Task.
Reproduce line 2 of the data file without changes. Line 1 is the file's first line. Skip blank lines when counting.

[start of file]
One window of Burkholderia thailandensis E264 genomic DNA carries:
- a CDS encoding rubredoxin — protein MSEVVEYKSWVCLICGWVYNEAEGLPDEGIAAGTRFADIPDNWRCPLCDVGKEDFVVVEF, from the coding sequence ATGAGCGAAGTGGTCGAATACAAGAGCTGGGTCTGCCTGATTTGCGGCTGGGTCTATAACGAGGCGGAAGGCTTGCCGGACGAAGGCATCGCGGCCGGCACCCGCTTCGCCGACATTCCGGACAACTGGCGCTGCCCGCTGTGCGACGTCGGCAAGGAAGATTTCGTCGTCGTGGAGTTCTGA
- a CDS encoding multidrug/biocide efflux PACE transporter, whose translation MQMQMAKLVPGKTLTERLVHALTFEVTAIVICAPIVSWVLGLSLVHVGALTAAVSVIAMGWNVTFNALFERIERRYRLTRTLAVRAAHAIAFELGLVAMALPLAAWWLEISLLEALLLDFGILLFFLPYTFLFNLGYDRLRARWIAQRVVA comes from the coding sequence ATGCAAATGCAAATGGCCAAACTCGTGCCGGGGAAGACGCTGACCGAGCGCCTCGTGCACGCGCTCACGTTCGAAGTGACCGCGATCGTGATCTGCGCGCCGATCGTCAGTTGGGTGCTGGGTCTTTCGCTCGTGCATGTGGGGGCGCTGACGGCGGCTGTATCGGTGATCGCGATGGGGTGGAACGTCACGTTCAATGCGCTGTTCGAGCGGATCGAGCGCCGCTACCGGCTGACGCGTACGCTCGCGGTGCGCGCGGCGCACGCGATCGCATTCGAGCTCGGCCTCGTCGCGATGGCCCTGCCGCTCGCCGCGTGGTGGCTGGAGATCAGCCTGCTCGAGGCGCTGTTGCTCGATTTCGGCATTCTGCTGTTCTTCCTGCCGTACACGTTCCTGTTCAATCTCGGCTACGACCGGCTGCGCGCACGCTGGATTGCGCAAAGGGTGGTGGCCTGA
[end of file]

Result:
- a CDS encoding rubredoxin — protein MSEVVEYKSWVCLICGWVYNEAEGLPDEGIAAGTRFADIPDNWRCPLCDVGKEDFVVVEF, from the coding sequence ATGAGCGAAGTGGTCGAATACAAGAGCTGGGTCTGCCTGATTTGCGGCTGGGTCTATAACGAGGCGGAAGGCTTGCCGGACGAAGGCATCGCGGCCGGCACCCGCTTCGCCGACATTCCGGACAACTGGCGCTGCCCGCTGTGCGACGTCGGCAAGGAAGATTTCGTCGTCGTGGAGTTCTGA